As in the topic, I'm asking for recommendations for a books (supplanted perhaps with other resources) given my uncommon situation. The explanation is a bit lenghty, please bear with me.
Motivation and general aims:
I'm a freshly minted PhD in biology, I focus on protein structure and evolution, and bioinformatics is my main tool, from which Molecular Dynamics simulations is one of my favourite - so You can see where my interest in physics comes from - simulations of systems of rigid bodies, hydrodynamics simulations, force field and model building for MD (and getting parameters for those from quantum chemistry calculations), and so on. I am also fascinated by superfluids. Alas, as great as my undergraduate courses may have been, they have severly lacked math and physics - we only got half a year algebra, half a year of analysis and our physics course was, really... high school level at best.
Having finished my PhD and moving away from destitute country of my birth, I can now afford to try to grow, and that is what I am going to do.
Big Issue 1#
The issue, however, is that I am dyslectic, and strongly. In particular, the tests I've taken as a kid showed a striking disability for memorizing abstract symbols and associating them with their meanings (fun fact: it took me years to memorize for whom the triangle and circle stand for on toilet's doors). One can easily see how that can be a problem for self-learning math (and japanese too, unfortunately) from an average book - I've been trying Abbot's "Understanding Analysis" recently and rebounded like a ball from a wall, even tough I quite liked the conversational style. The problem is compounded by a fact that I am a postdoc and most of my time to learn anything is when I ride a bus to/from facility and read ebooks on my kindle - so I have to make all the transformations in my head.
Big Issue 2#
Let's be honest, my mathematical skills are rusty as hell. It's been 10 years since I've last had a proper math course, even more since I've really systematically cracked problems and thus I noticed that more often than not even tough I understand the idea behind some proof or derivation, I have incredible difficulty following it because author goes from equation x to equation x+1 without explaining HOW, because, well, it should be obvious. This comes with practice, but to practice one needs examples with explanations and exercises of particular problems with answers. (Abbot's book seems to be targeted for mathematicians and has exercises of proof building).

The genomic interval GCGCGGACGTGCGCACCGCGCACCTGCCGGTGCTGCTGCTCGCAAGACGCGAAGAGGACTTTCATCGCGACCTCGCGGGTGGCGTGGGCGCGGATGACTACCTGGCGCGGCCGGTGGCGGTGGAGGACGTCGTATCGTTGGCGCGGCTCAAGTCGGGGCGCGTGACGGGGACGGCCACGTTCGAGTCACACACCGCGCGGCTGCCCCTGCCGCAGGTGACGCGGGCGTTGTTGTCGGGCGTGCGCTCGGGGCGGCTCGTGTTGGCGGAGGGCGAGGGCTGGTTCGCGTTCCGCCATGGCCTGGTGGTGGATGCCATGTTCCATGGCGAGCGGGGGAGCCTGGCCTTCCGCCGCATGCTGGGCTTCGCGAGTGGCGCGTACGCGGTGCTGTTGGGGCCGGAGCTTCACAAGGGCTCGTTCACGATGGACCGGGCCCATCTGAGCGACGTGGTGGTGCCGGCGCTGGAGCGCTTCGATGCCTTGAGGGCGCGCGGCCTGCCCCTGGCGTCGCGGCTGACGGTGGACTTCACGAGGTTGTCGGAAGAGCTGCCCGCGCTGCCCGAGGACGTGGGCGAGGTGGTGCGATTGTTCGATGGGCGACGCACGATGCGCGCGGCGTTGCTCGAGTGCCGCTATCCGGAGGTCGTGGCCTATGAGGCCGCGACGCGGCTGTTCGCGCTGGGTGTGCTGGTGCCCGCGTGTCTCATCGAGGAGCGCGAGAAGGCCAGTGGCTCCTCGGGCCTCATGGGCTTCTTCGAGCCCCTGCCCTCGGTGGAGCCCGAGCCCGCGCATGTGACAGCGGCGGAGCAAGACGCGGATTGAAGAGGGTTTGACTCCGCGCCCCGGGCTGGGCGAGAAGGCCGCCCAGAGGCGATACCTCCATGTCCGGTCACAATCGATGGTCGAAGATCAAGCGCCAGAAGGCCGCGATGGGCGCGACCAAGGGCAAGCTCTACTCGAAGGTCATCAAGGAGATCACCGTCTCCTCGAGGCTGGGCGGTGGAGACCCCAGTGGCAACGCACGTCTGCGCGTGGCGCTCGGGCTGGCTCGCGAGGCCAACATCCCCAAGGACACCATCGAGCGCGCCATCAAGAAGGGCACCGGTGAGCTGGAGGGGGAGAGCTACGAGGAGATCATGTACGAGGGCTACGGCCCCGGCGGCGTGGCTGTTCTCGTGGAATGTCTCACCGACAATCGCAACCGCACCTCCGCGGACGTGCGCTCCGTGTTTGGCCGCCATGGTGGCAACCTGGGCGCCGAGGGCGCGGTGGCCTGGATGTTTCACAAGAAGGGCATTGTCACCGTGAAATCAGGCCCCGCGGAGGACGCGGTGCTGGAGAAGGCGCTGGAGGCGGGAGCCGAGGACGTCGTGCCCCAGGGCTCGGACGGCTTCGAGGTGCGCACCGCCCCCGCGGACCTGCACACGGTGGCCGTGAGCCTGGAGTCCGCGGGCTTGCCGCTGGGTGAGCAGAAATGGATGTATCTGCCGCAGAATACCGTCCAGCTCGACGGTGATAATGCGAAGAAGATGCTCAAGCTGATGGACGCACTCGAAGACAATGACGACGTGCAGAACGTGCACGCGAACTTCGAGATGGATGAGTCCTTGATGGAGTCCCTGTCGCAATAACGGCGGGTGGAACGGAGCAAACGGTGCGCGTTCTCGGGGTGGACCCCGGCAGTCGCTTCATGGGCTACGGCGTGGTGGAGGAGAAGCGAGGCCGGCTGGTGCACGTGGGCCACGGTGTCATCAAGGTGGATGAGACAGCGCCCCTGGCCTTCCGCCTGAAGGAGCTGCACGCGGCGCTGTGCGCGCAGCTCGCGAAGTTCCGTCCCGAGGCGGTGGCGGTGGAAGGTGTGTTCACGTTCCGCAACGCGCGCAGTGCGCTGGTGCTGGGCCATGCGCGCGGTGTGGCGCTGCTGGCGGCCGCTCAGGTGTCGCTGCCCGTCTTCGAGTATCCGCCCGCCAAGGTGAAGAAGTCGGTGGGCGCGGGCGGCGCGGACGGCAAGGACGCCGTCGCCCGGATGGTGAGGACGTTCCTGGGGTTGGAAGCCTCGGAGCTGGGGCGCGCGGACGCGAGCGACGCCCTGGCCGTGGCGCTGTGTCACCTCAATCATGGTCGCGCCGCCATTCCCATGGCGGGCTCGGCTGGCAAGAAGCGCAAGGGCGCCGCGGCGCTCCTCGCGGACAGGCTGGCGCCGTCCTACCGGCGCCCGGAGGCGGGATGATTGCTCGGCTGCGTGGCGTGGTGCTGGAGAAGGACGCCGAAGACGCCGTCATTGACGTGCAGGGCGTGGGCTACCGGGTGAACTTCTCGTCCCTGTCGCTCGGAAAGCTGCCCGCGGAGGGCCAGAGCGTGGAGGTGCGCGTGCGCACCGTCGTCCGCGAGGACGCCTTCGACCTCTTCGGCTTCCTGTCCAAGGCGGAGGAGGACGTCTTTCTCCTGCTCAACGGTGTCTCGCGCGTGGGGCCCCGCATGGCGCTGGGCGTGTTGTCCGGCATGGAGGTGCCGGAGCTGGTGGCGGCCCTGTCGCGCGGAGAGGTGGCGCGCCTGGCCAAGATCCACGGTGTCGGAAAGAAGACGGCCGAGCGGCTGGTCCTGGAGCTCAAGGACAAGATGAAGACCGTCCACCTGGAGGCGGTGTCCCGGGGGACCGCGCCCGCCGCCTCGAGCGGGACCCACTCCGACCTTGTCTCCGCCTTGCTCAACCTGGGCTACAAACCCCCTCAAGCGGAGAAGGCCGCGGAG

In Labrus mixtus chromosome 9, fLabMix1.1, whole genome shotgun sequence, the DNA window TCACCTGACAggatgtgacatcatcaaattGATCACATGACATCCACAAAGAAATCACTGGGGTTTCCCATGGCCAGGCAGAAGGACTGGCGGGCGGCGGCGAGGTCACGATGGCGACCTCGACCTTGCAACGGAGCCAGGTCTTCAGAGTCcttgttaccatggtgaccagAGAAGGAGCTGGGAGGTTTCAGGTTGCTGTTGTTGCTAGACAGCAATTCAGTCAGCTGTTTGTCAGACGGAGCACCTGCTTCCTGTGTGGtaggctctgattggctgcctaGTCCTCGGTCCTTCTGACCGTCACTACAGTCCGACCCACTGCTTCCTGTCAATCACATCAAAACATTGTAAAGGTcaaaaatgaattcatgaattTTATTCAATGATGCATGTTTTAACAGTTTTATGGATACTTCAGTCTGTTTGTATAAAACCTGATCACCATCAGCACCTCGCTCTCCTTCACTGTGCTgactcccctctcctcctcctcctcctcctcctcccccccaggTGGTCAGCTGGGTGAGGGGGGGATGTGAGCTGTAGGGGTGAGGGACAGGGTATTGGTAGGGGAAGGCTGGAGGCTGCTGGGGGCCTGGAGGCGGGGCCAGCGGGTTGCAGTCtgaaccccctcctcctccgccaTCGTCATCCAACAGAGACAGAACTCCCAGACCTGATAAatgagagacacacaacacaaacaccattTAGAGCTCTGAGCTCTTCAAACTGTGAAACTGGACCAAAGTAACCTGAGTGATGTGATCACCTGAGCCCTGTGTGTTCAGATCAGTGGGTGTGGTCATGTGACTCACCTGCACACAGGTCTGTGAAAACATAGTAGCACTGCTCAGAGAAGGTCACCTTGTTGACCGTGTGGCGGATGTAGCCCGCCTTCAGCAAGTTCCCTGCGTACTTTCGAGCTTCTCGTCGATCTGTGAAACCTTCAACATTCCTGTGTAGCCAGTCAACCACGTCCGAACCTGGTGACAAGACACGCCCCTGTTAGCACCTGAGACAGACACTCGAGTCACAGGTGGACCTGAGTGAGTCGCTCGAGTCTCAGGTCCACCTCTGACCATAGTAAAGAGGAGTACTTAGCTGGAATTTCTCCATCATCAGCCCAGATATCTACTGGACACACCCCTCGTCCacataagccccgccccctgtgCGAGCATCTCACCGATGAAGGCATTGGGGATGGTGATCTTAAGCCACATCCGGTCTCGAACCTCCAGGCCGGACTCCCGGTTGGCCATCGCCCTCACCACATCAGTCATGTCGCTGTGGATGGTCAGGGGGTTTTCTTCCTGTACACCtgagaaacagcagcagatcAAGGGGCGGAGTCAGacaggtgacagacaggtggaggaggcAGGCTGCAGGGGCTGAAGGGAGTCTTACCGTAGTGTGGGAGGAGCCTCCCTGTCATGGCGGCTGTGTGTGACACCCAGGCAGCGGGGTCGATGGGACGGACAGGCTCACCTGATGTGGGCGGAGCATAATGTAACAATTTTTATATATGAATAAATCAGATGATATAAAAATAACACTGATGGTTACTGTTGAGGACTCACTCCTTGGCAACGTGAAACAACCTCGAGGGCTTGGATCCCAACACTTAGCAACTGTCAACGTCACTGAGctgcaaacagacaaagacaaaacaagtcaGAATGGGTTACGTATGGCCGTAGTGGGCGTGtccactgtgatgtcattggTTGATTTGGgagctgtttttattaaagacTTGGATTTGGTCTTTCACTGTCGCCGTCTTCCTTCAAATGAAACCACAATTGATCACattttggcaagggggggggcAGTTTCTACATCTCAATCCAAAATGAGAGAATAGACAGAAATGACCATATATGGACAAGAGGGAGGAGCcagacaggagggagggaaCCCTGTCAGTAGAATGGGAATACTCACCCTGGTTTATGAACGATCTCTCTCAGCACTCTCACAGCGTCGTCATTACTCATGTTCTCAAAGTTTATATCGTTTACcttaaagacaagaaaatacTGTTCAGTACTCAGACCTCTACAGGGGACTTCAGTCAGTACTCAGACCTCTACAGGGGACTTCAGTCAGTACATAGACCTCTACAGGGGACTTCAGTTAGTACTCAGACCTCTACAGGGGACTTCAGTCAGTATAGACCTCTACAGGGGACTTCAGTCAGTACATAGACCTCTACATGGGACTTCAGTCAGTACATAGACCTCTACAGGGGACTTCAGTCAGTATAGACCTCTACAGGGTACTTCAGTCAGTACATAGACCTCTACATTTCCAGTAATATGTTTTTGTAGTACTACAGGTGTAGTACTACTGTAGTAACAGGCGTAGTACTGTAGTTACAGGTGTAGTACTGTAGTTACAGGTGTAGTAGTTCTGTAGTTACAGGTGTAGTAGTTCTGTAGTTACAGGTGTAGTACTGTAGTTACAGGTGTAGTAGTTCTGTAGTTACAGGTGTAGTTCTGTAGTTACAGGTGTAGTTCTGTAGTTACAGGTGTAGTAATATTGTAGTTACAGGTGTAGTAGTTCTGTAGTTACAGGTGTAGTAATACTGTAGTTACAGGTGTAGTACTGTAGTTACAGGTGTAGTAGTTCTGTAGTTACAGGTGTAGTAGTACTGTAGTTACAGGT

Wrapping it up: I am a biologist specializing in a field close to physics. So I want to learn/do some physics too, but first I need to build up my math. As a kid, i loved math, I had a great intuition for it and I am not scared. As a first year student, I've toyed with complex numbers, matrices, derivatives and integrals, but that was short and was 10 years ago. I need to rebuild my problem solving skills, relearn the facts I had (so how exactly do You make Gauss elimination again?) and I need to do it despite:
my brain obnoxiously refusing to remember abstract symbols (so, figures, schemes and lots of text help, as well as operations as explicit as they can)
having no one to ask for help/advice with every problem i stumble upon (explicit operations again, as well as answers to excersises, examples of solutions, etc.)
I am purposefully not listing the branches of math's I need - please refer to Motivations section where I describe the branches of physics I am interested in and use this as a guide. I think it is clear why I am posting this question here instead of mathematics.se
I will be happy to clarify should a need arise, please ask in the comments!
I would be very grateful for advice!